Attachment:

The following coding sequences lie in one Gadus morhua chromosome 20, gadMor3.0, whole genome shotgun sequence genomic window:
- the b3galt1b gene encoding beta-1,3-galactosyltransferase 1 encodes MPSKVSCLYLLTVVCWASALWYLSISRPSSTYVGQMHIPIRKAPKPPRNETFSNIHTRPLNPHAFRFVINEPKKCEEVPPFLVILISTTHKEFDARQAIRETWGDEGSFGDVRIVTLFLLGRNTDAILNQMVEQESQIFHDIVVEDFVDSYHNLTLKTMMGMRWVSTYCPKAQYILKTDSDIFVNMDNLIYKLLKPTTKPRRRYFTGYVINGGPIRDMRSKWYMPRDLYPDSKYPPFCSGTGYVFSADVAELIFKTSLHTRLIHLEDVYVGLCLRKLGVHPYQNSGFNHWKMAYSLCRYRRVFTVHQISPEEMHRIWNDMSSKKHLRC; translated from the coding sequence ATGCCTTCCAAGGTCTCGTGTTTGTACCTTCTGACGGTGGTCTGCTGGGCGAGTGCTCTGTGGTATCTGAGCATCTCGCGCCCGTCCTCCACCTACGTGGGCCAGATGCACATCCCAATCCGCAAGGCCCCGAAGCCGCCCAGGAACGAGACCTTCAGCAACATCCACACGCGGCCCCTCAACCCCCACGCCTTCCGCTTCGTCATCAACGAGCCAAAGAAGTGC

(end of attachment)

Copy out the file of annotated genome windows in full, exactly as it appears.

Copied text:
The following coding sequences lie in one Gadus morhua chromosome 20, gadMor3.0, whole genome shotgun sequence genomic window:
- the b3galt1b gene encoding beta-1,3-galactosyltransferase 1 encodes MPSKVSCLYLLTVVCWASALWYLSISRPSSTYVGQMHIPIRKAPKPPRNETFSNIHTRPLNPHAFRFVINEPKKCEEVPPFLVILISTTHKEFDARQAIRETWGDEGSFGDVRIVTLFLLGRNTDAILNQMVEQESQIFHDIVVEDFVDSYHNLTLKTMMGMRWVSTYCPKAQYILKTDSDIFVNMDNLIYKLLKPTTKPRRRYFTGYVINGGPIRDMRSKWYMPRDLYPDSKYPPFCSGTGYVFSADVAELIFKTSLHTRLIHLEDVYVGLCLRKLGVHPYQNSGFNHWKMAYSLCRYRRVFTVHQISPEEMHRIWNDMSSKKHLRC; translated from the coding sequence ATGCCTTCCAAGGTCTCGTGTTTGTACCTTCTGACGGTGGTCTGCTGGGCGAGTGCTCTGTGGTATCTGAGCATCTCGCGCCCGTCCTCCACCTACGTGGGCCAGATGCACATCCCAATCCGCAAGGCCCCGAAGCCGCCCAGGAACGAGACCTTCAGCAACATCCACACGCGGCCCCTCAACCCCCACGCCTTCCGCTTCGTCATCAACGAGCCAAAGAAGTGC